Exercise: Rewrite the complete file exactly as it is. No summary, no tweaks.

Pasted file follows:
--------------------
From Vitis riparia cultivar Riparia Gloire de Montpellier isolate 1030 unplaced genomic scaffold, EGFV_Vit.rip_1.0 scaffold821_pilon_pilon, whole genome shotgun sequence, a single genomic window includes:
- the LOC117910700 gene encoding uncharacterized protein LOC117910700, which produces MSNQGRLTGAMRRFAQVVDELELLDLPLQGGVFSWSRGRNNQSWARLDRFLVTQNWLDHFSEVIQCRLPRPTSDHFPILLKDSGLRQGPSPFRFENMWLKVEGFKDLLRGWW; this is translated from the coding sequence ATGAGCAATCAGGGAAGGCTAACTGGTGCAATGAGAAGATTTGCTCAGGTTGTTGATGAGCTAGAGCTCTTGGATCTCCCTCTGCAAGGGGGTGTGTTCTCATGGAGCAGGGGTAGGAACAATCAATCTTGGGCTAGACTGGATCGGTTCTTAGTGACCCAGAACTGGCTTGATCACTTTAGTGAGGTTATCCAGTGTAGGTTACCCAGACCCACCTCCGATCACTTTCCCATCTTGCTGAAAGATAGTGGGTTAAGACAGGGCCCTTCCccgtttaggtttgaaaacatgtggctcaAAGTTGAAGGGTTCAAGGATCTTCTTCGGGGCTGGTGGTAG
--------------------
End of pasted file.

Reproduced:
From Vitis riparia cultivar Riparia Gloire de Montpellier isolate 1030 unplaced genomic scaffold, EGFV_Vit.rip_1.0 scaffold821_pilon_pilon, whole genome shotgun sequence, a single genomic window includes:
- the LOC117910700 gene encoding uncharacterized protein LOC117910700, which produces MSNQGRLTGAMRRFAQVVDELELLDLPLQGGVFSWSRGRNNQSWARLDRFLVTQNWLDHFSEVIQCRLPRPTSDHFPILLKDSGLRQGPSPFRFENMWLKVEGFKDLLRGWW; this is translated from the coding sequence ATGAGCAATCAGGGAAGGCTAACTGGTGCAATGAGAAGATTTGCTCAGGTTGTTGATGAGCTAGAGCTCTTGGATCTCCCTCTGCAAGGGGGTGTGTTCTCATGGAGCAGGGGTAGGAACAATCAATCTTGGGCTAGACTGGATCGGTTCTTAGTGACCCAGAACTGGCTTGATCACTTTAGTGAGGTTATCCAGTGTAGGTTACCCAGACCCACCTCCGATCACTTTCCCATCTTGCTGAAAGATAGTGGGTTAAGACAGGGCCCTTCCccgtttaggtttgaaaacatgtggctcaAAGTTGAAGGGTTCAAGGATCTTCTTCGGGGCTGGTGGTAG